Mask making and front yard theatricals
Due to last year's successful production of short plays on our front lawn during the trick-or-treating hours, more front yard theatricals are being planned for this year. M., B., A. and friends have been writing and rehearsing and making props and costumes. M. has taken on the job of making the masks.
(Edited to add: lots of people hit this page looking for directions on how to make either wolf or pig masks. M. made these and has put up a tutorial on her tumblr site. Here are the links for part one and part two. When you arrive at her site, click on the photos for the written directions.)
One wolf mask
Pig masks (with D. and P. modelling)
A lion mask
I think they're rather ingenious, especially when you consider they are made with glue, paint, and construction paper. I'm sure you can figure out at least one of the stories they will be dramatizing. Yes, they are doing the Three Little Pigs, and no, the lion is not a part of that story. It appears in the story of Pierre, which is part of the Nutshell Library by Maurice Sendak. They are also doing some short, funny skits, and a dramatization of the book, What! Cried Granny.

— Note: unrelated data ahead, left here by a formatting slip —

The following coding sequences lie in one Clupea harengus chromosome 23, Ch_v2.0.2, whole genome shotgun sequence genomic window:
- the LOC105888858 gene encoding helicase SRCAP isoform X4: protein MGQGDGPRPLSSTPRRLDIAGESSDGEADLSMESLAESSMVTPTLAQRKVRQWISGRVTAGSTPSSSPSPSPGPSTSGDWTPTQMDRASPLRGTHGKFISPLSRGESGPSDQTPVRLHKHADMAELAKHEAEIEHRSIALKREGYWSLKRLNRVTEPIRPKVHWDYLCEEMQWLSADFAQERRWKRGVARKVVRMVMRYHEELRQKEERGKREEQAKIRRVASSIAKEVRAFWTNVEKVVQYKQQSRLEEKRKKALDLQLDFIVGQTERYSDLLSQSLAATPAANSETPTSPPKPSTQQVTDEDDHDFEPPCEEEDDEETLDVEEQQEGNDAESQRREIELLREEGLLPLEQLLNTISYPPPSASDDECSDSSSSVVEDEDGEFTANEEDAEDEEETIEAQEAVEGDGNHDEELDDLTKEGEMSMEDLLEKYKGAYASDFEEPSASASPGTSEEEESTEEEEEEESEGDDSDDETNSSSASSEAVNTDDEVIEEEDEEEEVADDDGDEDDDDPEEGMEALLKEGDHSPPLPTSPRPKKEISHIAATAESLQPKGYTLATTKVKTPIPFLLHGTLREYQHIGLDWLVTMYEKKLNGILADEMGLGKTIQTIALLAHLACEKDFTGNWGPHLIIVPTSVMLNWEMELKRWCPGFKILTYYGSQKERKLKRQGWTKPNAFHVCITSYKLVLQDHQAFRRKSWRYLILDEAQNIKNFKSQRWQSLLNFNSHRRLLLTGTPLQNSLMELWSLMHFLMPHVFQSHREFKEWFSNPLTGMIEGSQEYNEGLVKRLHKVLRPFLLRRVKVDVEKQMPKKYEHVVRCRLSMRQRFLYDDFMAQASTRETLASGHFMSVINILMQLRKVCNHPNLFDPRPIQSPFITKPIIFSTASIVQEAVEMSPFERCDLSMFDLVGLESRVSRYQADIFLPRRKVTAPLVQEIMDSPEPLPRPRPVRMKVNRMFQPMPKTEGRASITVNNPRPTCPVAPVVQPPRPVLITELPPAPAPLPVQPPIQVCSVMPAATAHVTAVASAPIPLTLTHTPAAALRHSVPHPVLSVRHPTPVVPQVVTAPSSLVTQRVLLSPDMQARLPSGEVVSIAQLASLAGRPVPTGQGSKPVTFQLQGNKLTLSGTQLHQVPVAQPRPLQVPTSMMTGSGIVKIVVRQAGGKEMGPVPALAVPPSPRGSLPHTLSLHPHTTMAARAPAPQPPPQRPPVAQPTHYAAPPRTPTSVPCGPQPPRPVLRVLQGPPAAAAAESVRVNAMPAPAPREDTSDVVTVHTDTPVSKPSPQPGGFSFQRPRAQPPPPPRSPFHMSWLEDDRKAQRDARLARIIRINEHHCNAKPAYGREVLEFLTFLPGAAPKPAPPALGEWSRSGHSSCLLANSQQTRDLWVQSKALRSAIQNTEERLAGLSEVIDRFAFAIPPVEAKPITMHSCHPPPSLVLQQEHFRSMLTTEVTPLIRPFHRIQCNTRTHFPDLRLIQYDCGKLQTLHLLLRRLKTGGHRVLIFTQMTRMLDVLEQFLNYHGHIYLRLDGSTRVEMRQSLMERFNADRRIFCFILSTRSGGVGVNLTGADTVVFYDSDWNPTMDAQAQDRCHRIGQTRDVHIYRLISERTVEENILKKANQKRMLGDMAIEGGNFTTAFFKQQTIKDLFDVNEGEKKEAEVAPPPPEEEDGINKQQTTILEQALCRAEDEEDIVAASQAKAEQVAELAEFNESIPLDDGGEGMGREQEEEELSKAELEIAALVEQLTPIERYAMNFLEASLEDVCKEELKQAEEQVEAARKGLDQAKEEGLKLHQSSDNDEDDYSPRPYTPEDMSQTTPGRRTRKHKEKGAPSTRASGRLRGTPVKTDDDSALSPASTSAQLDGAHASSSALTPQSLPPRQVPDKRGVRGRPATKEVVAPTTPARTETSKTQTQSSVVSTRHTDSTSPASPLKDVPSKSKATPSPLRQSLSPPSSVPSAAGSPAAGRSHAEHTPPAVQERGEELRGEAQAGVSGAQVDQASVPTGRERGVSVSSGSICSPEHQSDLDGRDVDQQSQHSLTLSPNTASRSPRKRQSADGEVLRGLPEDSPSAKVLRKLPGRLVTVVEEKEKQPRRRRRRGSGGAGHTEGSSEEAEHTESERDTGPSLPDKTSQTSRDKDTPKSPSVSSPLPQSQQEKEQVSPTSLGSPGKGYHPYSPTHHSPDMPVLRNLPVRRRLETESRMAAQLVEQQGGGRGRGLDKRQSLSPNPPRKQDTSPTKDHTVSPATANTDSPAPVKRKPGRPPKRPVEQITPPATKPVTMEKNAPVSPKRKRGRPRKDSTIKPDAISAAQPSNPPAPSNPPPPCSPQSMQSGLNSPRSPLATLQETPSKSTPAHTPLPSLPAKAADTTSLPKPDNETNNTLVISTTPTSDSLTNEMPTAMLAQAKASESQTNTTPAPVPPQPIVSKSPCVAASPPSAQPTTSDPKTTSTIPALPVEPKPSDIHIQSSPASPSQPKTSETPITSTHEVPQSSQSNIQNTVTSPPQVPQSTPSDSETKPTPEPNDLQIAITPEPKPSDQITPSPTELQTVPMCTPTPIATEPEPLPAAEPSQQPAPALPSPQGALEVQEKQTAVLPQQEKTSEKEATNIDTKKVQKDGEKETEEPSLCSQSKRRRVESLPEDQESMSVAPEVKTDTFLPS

I love watching my older children have inventive ideas which they then work to make come about. It is so interesting watching them as they figure out what needs to be done and how they are going to do it. I purposefully stay in the background as much as possible. It is watching real learning in action.
But this type of learning has to come from the child or young adult. In fact, while they enjoyed doing last year's production, I think they were on the fence as to whether they should do it again. On the fence, that is, until more than a couple people at the block party mentioned how impressed they were last year and were asking if it was going to happen again. But my born actors are not ones to leave a potential audience in the lurch, so we're on to round two. (I don't have the heart to tell them that doing something twice in a row constitutes a tradition... and traditions are very hard to break.)